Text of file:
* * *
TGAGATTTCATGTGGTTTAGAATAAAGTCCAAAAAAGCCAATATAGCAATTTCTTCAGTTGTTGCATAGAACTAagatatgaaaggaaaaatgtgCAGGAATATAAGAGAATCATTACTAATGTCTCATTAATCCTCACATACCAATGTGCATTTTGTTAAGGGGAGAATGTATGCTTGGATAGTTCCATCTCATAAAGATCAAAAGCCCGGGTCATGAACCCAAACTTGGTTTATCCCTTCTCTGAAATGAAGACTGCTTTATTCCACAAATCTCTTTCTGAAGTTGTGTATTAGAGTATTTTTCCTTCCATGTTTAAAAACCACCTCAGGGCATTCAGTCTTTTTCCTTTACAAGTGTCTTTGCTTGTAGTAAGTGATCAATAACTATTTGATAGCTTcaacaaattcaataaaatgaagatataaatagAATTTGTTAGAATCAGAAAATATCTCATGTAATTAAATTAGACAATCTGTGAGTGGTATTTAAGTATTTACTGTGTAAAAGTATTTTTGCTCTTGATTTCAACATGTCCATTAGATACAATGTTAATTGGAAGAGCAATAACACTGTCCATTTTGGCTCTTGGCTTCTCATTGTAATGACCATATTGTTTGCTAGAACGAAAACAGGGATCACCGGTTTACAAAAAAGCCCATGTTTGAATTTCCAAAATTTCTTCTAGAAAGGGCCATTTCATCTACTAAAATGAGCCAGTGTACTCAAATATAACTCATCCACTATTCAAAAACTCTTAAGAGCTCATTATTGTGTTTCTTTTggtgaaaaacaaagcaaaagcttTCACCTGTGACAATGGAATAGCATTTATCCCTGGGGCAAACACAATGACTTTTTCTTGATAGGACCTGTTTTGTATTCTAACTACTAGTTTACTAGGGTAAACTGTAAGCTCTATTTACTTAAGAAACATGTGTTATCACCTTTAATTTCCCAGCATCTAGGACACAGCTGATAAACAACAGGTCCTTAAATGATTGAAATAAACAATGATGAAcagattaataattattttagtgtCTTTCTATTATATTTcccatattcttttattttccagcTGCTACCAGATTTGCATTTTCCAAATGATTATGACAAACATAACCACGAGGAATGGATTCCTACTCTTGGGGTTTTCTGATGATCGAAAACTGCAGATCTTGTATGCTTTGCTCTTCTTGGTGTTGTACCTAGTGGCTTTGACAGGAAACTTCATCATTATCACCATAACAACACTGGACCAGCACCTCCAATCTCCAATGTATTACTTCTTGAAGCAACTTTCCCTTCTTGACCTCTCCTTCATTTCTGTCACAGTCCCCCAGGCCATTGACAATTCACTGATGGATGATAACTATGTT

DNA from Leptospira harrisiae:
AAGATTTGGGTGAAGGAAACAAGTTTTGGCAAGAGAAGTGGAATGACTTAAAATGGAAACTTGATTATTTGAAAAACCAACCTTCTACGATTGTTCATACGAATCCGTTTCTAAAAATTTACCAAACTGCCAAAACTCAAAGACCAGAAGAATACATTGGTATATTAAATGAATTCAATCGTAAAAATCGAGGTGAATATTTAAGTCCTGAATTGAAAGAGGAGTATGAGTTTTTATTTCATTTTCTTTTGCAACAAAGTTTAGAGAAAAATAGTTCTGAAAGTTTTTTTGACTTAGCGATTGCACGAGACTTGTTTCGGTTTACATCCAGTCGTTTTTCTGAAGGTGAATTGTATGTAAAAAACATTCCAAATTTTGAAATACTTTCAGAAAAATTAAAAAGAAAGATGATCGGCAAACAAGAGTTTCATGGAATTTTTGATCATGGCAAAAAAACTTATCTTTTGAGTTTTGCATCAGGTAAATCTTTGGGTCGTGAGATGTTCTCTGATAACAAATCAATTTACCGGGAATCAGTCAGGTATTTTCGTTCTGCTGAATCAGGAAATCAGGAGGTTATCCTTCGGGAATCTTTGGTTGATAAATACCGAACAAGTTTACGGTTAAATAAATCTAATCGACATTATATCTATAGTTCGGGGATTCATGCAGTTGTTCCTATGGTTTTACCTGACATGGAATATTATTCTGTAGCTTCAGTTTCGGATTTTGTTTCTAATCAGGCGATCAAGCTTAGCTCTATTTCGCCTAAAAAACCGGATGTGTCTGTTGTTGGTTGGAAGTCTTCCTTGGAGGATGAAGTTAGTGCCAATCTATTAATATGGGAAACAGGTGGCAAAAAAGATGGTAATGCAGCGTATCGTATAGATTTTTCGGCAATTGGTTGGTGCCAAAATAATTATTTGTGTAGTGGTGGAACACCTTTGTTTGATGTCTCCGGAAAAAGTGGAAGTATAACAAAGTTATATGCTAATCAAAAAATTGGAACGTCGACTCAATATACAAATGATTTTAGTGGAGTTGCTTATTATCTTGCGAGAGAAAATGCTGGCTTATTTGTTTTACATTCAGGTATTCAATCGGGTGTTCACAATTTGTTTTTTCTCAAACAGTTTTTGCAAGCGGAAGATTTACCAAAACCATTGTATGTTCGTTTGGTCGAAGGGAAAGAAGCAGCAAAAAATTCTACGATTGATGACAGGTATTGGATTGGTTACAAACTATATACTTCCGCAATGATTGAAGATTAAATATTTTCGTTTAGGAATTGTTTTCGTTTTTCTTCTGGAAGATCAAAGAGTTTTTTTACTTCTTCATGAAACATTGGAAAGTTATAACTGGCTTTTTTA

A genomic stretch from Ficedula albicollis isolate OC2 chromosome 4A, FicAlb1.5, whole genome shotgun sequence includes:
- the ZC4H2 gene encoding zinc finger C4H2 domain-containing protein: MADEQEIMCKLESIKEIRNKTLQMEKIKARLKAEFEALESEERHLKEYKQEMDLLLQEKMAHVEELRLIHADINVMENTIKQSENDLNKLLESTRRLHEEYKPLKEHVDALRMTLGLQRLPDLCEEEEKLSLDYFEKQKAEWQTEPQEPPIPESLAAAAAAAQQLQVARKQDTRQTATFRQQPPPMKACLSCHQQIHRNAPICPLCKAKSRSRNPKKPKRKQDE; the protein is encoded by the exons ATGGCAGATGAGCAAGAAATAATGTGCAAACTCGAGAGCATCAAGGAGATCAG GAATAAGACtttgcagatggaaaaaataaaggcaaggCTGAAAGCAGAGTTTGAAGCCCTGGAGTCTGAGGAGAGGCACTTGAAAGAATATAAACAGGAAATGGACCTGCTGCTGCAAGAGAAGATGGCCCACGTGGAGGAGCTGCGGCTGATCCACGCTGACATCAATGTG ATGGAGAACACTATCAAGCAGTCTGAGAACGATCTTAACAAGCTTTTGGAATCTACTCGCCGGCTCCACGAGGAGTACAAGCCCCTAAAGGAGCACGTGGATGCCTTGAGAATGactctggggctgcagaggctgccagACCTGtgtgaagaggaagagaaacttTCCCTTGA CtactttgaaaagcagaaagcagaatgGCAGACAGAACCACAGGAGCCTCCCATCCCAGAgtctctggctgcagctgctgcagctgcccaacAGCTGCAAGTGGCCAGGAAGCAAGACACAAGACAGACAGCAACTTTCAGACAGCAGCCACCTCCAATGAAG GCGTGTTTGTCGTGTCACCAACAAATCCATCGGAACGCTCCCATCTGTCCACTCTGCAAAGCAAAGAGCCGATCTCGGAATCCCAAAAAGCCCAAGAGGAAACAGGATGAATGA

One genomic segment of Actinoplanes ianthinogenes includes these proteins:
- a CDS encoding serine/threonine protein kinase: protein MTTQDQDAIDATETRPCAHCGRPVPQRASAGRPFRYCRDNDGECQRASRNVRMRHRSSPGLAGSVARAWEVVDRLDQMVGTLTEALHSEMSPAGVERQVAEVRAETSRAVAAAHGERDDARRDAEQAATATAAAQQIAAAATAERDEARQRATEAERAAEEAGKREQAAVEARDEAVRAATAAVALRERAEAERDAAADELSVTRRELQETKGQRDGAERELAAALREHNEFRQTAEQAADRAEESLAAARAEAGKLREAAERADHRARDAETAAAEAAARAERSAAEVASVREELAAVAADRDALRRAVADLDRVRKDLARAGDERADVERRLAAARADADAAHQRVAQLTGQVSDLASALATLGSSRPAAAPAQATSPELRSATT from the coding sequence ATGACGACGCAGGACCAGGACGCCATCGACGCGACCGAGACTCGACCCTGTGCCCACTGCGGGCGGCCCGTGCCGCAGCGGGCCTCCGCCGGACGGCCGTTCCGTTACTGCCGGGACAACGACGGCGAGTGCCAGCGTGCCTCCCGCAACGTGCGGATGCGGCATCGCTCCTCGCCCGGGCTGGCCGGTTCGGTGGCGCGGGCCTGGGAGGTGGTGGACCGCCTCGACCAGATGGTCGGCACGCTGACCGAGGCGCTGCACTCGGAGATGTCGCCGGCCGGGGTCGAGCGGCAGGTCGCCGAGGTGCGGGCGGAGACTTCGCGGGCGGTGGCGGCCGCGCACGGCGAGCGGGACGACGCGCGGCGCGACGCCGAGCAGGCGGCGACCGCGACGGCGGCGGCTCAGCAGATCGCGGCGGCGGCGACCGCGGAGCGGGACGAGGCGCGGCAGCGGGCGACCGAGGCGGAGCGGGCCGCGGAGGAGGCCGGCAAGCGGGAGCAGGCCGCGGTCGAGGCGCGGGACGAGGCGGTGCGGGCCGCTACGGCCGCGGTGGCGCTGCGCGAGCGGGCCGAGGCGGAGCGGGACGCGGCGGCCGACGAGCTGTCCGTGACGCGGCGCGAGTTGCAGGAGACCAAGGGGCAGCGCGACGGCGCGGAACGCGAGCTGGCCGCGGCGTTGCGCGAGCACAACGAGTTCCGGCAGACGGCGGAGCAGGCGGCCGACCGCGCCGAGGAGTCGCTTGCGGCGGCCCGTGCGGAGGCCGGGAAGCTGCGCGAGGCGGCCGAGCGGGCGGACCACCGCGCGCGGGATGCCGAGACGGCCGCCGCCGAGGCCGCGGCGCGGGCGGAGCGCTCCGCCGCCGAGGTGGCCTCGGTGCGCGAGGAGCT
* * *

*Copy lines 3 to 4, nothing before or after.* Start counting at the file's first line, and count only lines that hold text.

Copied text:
AAGATTTGGGTGAAGGAAACAAGTTTTGGCAAGAGAAGTGGAATGACTTAAAATGGAAACTTGATTATTTGAAAAACCAACCTTCTACGATTGTTCATACGAATCCGTTTCTAAAAATTTACCAAACTGCCAAAACTCAAAGACCAGAAGAATACATTGGTATATTAAATGAATTCAATCGTAAAAATCGAGGTGAATATTTAAGTCCTGAATTGAAAGAGGAGTATGAGTTTTTATTTCATTTTCTTTTGCAACAAAGTTTAGAGAAAAATAGTTCTGAAAGTTTTTTTGACTTAGCGATTGCACGAGACTTGTTTCGGTTTACATCCAGTCGTTTTTCTGAAGGTGAATTGTATGTAAAAAACATTCCAAATTTTGAAATACTTTCAGAAAAATTAAAAAGAAAGATGATCGGCAAACAAGAGTTTCATGGAATTTTTGATCATGGCAAAAAAACTTATCTTTTGAGTTTTGCATCAGGTAAATCTTTGGGTCGTGAGATGTTCTCTGATAACAAATCAATTTACCGGGAATCAGTCAGGTATTTTCGTTCTGCTGAATCAGGAAATCAGGAGGTTATCCTTCGGGAATCTTTGGTTGATAAATACCGAACAAGTTTACGGTTAAATAAATCTAATCGACATTATATCTATAGTTCGGGGATTCATGCAGTTGTTCCTATGGTTTTACCTGACATGGAATATTATTCTGTAGCTTCAGTTTCGGATTTTGTTTCTAATCAGGCGATCAAGCTTAGCTCTATTTCGCCTAAAAAACCGGATGTGTCTGTTGTTGGTTGGAAGTCTTCCTTGGAGGATGAAGTTAGTGCCAATCTATTAATATGGGAAACAGGTGGCAAAAAAGATGGTAATGCAGCGTATCGTATAGATTTTTCGGCAATTGGTTGGTGCCAAAATAATTATTTGTGTAGTGGTGGAACACCTTTGTTTGATGTCTCCGGAAAAAGTGGAAGTATAACAAAGTTATATGCTAATCAAAAAATTGGAACGTCGACTCAATATACAAATGATTTTAGTGGAGTTGCTTATTATCTTGCGAGAGAAAATGCTGGCTTATTTGTTTTACATTCAGGTATTCAATCGGGTGTTCACAATTTGTTTTTTCTCAAACAGTTTTTGCAAGCGGAAGATTTACCAAAACCATTGTATGTTCGTTTGGTCGAAGGGAAAGAAGCAGCAAAAAATTCTACGATTGATGACAGGTATTGGATTGGTTACAAACTATATACTTCCGCAATGATTGAAGATTAAATATTTTCGTTTAGGAATTGTTTTCGTTTTTCTTCTGGAAGATCAAAGAGTTTTTTTACTTCTTCATGAAACATTGGAAAGTTATAACTGGCTTTTTTA

A genomic stretch from Ficedula albicollis isolate OC2 chromosome 4A, FicAlb1.5, whole genome shotgun sequence includes: